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FBI warns scammers are using cryptocurrency ATMs to siphon cash

Criminals will stay on phone with victims as they make payments, says advisory

Scammers are increasingly using cryptocurrency ATMs and QR codes to siphon payments from victims, according to the FBI. 

The FBI warned scammers have been instructing victims to withdraw money from their fiat accounts and then use the money to buy cryptocurrency from an ATM, in a public service announcement

When the victim uses the machine to buy virtual currency, it asks them to scan a QR code representing a destination address for the funds. The machine offers to print out a paper wallet - a QR code the victim can scan and use to store their withdrawn cryptocurrency.

However, the scammers generate a QR code representing a cryptocurrency address in their own wallet and give this to the victim to scan instead. 

"Often the scammer is in constant online communication with the victim and provides step-by-step instructions until the payment is completed," the announcement said.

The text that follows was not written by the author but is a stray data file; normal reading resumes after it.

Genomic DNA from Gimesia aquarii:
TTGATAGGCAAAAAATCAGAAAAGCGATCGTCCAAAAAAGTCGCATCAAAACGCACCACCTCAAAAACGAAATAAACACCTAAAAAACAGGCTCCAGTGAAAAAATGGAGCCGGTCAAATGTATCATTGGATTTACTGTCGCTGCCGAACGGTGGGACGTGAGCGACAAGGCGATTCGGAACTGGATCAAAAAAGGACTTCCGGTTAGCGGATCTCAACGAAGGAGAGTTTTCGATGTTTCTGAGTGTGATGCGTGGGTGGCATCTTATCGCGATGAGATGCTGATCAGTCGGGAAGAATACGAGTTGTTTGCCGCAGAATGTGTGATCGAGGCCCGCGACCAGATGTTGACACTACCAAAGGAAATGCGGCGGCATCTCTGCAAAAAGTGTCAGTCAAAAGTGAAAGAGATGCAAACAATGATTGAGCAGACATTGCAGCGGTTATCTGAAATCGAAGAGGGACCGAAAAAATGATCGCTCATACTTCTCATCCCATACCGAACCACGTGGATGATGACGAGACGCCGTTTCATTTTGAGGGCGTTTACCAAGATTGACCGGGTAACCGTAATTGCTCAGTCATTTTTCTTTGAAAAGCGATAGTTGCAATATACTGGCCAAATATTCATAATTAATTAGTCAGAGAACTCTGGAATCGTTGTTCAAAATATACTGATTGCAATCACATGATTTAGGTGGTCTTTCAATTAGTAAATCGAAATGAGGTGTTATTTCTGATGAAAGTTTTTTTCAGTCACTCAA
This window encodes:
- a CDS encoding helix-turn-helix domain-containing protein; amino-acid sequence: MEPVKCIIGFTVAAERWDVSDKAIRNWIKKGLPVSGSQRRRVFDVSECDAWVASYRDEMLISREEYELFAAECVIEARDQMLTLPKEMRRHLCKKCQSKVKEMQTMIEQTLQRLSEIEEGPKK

The approach works for any online scam requiring payments between victims and gives the scammer three advantages. 

First, it's relatively frictionless compared with older methods, such as sending money via Western Union or obtaining gift cards. 

Second, scammers can receive the payments anonymously anywhere in the world. 

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Finally, the payments are irreversible. "Once a victim makes the payment, the recipient instantly owns the cryptocurrency, and often immediately transfers the funds into an account overseas," said the Bureau. "This differs from traditional bank transfers or wires where a payment transaction can remain pending for one to two days before settlement." 

The FBI said criminals use this approach in scams, including online impersonation, in which they pretend to be an institution demanding payment. They also use it for romance schemes, where they build a personal relationship with the victim and ask them to send money. 

Another common attack is lottery fraud, where victims believe they won a lottery prize and send fraudulent administrative fees to the scammer in a bid to retrieve their fake prize. 

The Federal Trade Commission (FTC) warned earlier this year of an uptick in cryptocurrency fraud, with losses almost tripling in the fourth quarter last year. 

The FBI's 2020 Internet Crime Report tracked $246.2 million in fraudulent virtual currency payments last year. That was an increase of 54.5% from $159.2 million in 2019.

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